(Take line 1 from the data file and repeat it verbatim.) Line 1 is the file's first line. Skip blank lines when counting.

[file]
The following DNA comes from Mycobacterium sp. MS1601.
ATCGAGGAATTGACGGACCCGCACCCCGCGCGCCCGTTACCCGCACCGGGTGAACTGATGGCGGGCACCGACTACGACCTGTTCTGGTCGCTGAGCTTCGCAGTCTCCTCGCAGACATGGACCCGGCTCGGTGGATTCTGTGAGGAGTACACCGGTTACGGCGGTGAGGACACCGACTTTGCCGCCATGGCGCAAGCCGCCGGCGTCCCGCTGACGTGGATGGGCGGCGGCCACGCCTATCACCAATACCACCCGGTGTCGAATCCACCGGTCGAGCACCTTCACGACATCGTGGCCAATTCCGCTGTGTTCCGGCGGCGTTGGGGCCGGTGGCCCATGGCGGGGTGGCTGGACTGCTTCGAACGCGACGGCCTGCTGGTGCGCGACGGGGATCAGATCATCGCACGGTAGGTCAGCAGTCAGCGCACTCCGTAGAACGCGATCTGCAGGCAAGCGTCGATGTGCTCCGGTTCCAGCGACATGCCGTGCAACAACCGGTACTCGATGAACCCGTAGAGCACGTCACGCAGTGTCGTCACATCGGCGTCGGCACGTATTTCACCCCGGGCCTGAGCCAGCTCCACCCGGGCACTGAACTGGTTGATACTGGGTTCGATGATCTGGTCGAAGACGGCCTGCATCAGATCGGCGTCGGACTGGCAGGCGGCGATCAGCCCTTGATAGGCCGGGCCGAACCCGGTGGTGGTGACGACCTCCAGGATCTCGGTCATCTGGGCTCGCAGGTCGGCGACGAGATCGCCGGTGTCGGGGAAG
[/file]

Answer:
The following DNA comes from Mycobacterium sp. MS1601.